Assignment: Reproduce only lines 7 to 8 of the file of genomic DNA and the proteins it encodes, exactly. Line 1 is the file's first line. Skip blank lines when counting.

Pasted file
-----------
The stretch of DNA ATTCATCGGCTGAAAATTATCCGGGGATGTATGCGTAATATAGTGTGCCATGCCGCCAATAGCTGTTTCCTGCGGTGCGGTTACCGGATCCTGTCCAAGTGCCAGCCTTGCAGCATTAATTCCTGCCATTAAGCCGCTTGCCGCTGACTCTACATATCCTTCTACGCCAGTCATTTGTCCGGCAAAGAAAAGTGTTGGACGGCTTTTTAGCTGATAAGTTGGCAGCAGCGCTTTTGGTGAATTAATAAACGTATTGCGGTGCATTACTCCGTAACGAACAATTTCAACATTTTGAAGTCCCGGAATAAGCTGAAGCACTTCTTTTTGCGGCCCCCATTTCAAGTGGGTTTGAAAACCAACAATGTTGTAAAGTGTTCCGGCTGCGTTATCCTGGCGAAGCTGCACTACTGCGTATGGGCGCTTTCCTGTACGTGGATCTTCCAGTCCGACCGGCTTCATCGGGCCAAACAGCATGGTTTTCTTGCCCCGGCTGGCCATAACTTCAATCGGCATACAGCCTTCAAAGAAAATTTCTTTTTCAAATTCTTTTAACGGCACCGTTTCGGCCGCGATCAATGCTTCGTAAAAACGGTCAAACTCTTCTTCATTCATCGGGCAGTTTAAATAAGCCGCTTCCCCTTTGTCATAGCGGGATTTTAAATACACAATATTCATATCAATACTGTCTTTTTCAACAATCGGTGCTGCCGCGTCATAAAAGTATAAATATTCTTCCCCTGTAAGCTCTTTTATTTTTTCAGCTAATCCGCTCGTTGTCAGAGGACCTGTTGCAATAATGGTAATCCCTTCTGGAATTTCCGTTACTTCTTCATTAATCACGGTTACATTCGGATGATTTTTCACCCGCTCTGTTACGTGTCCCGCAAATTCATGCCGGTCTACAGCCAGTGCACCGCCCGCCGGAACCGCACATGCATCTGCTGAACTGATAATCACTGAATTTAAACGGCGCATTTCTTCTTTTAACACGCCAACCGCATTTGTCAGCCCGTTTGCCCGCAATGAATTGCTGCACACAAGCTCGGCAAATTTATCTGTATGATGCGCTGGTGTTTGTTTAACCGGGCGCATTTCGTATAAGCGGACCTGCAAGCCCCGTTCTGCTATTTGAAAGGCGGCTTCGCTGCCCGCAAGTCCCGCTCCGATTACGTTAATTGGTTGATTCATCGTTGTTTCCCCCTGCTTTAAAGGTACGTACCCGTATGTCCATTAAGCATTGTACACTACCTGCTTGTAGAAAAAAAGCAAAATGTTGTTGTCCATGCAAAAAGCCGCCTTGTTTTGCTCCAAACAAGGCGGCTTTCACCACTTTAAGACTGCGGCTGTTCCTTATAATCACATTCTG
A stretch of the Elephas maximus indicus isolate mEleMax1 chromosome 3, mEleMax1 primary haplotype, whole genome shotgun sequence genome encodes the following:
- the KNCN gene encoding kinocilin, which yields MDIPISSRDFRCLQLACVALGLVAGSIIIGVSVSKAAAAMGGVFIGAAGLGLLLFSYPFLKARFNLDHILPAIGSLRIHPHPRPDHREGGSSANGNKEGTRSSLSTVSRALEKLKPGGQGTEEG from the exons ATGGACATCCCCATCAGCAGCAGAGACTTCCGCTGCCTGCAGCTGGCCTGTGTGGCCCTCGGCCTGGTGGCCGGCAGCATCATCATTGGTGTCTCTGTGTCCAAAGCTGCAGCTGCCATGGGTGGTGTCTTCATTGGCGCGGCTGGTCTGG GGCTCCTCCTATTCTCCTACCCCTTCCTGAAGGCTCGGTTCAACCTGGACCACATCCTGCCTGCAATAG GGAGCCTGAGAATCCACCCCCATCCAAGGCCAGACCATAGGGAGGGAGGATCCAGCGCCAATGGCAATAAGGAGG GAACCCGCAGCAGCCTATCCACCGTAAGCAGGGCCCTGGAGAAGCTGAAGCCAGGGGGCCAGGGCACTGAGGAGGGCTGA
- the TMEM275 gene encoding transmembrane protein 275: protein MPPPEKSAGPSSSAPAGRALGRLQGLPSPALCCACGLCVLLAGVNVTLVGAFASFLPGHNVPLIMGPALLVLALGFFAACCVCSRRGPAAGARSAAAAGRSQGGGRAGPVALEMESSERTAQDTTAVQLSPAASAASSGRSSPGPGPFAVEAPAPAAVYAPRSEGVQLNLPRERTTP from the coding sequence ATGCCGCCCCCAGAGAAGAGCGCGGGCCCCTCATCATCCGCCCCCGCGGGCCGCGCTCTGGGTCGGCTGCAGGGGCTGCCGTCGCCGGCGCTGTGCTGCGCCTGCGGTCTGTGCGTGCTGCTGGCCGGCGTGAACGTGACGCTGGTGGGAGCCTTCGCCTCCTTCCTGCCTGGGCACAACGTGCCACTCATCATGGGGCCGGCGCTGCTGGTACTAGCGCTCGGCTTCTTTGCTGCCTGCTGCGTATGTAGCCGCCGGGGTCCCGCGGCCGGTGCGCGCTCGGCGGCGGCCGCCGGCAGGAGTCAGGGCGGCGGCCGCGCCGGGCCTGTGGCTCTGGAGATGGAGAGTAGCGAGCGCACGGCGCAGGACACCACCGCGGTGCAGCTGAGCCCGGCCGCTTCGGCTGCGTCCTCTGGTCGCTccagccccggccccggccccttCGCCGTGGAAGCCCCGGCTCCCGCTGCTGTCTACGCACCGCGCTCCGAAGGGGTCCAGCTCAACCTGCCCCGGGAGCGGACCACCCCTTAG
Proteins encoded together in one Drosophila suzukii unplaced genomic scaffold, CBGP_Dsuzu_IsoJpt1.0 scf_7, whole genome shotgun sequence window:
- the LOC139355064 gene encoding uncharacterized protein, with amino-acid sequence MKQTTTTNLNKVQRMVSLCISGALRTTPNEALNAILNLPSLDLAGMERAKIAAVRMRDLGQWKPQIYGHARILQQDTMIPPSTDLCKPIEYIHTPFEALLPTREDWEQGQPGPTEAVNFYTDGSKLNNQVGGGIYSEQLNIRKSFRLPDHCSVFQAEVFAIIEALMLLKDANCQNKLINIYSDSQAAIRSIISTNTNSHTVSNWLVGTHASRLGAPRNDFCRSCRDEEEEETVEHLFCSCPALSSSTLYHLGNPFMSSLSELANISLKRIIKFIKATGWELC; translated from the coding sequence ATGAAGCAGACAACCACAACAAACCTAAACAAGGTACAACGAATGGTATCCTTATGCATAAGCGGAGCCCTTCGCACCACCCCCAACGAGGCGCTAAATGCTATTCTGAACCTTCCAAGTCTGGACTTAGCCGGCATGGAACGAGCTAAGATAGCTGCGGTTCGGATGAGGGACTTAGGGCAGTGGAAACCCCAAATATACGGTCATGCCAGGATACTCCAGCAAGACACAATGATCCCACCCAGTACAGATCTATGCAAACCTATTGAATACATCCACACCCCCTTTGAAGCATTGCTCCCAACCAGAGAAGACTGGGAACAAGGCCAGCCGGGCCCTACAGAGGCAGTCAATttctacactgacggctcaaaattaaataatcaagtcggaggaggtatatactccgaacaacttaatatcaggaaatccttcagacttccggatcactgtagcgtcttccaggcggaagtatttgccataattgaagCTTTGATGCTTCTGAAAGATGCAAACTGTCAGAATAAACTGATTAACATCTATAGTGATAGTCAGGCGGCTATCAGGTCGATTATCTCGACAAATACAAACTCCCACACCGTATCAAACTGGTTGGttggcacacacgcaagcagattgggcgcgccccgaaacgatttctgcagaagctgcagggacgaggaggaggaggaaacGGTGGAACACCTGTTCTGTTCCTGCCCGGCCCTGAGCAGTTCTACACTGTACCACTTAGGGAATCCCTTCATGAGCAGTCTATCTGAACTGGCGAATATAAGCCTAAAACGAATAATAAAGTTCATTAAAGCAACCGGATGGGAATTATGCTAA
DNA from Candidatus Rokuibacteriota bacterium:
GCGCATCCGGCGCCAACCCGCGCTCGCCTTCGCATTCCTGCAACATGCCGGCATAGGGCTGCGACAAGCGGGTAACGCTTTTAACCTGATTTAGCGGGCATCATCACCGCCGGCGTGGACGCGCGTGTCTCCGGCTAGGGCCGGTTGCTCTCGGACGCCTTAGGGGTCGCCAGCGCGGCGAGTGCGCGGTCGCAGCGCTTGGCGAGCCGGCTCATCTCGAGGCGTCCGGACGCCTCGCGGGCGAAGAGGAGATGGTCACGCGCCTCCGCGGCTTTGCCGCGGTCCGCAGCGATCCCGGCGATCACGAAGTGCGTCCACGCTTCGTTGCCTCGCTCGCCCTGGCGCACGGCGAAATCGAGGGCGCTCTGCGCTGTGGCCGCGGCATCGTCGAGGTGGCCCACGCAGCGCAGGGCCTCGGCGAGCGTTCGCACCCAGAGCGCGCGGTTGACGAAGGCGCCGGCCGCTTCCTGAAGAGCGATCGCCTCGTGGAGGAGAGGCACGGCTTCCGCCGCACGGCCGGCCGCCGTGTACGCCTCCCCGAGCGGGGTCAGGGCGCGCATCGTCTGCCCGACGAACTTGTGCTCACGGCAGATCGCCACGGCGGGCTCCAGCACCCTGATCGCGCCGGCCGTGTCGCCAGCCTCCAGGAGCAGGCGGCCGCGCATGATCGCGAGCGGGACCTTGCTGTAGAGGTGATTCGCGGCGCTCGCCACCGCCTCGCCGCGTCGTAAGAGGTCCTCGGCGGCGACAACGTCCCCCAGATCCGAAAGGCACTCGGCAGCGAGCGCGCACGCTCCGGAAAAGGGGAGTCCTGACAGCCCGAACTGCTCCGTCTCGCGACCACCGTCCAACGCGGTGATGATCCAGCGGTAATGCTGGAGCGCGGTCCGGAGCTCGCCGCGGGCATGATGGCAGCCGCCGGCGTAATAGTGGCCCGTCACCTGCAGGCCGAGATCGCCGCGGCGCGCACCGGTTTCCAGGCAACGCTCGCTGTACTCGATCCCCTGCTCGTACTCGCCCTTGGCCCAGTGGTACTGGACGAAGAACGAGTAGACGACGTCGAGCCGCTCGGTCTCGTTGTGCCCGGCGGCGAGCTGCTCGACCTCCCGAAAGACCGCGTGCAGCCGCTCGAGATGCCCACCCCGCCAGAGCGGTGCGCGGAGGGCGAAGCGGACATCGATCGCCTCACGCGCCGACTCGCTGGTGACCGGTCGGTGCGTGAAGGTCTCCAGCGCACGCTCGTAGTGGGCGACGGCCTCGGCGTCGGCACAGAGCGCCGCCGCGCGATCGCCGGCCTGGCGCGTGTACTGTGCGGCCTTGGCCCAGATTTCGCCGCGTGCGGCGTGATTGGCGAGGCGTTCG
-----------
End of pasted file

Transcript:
DNA from Candidatus Rokuibacteriota bacterium:
GCGCATCCGGCGCCAACCCGCGCTCGCCTTCGCATTCCTGCAACATGCCGGCATAGGGCTGCGACAAGCGGGTAACGCTTTTAACCTGATTTAGCGGGCATCATCACCGCCGGCGTGGACGCGCGTGTCTCCGGCTAGGGCCGGTTGCTCTCGGACGCCTTAGGGGTCGCCAGCGCGGCGAGTGCGCGGTCGCAGCGCTTGGCGAGCCGGCTCATCTCGAGGCGTCCGGACGCCTCGCGGGCGAAGAGGAGATGGTCACGCGCCTCCGCGGCTTTGCCGCGGTCCGCAGCGATCCCGGCGATCACGAAGTGCGTCCACGCTTCGTTGCCTCGCTCGCCCTGGCGCACGGCGAAATCGAGGGCGCTCTGCGCTGTGGCCGCGGCATCGTCGAGGTGGCCCACGCAGCGCAGGGCCTCGGCGAGCGTTCGCACCCAGAGCGCGCGGTTGACGAAGGCGCCGGCCGCTTCCTGAAGAGCGATCGCCTCGTGGAGGAGAGGCACGGCTTCCGCCGCACGGCCGGCCGCCGTGTACGCCTCCCCGAGCGGGGTCAGGGCGCGCATCGTCTGCCCGACGAACTTGTGCTCACGGCAGATCGCCACGGCGGGCTCCAGCACCCTGATCGCGCCGGCCGTGTCGCCAGCCTCCAGGAGCAGGCGGCCGCGCATGATCGCGAGCGGGACCTTGCTGTAGAGGTGATTCGCGGCGCTCGCCACCGCCTCGCCGCGTCGTAAGAGGTCCTCGGCGGCGACAACGTCCCCCAGATCCGAAAGGCACTCGGCAGCGAGCGCGCACGCTCCGGAAAAGGGGAGTCCTGACAGCCCGAACTGCTCCGTCTCGCGACCACCGTCCAACGCGGTGATGATCCAGCGGTAATGCTGGAGCGCGGTCCGGAGCTCGCCGCGGGCATGATGGCAGCCGCCGGCGTAATAGTGGCCCGTCACCTGCAGGCCGAGATCGCCGCGGCGCGCACCGGTTTCCAGGCAACGCTCGCTGTACTCGATCCCCTGCTCGTACTCGCCCTTGGCCCAGTGGTACTGGACGAAGAACGAGTAGACGACGTCGAGCCGCTCGGTCTCGTTGTGCCCGGCGGCGAGCTGCTCGACCTCCCGAAAGACCGCGTGCAGCCGCTCGAGATGCCCACCCCGCCAGAGCGGTGCGCGGAGGGCGAAGCGGACATCGATCGCCTCACGCGCCGACTCGCTGGTGACCGGTCGGTGCGTGAAGGTCTCCAGCGCACGCTCGTAGTGGGCGACGGCCTCGGCGTCGGCACAGAGCGCCGCCGCGCGATCGCCGGCCTGGCGCGTGTACTGTGCGGCCTTGGCCCAGATTTCGCCGCGTGCGGCGTGATTGGCGAGGCGTTCG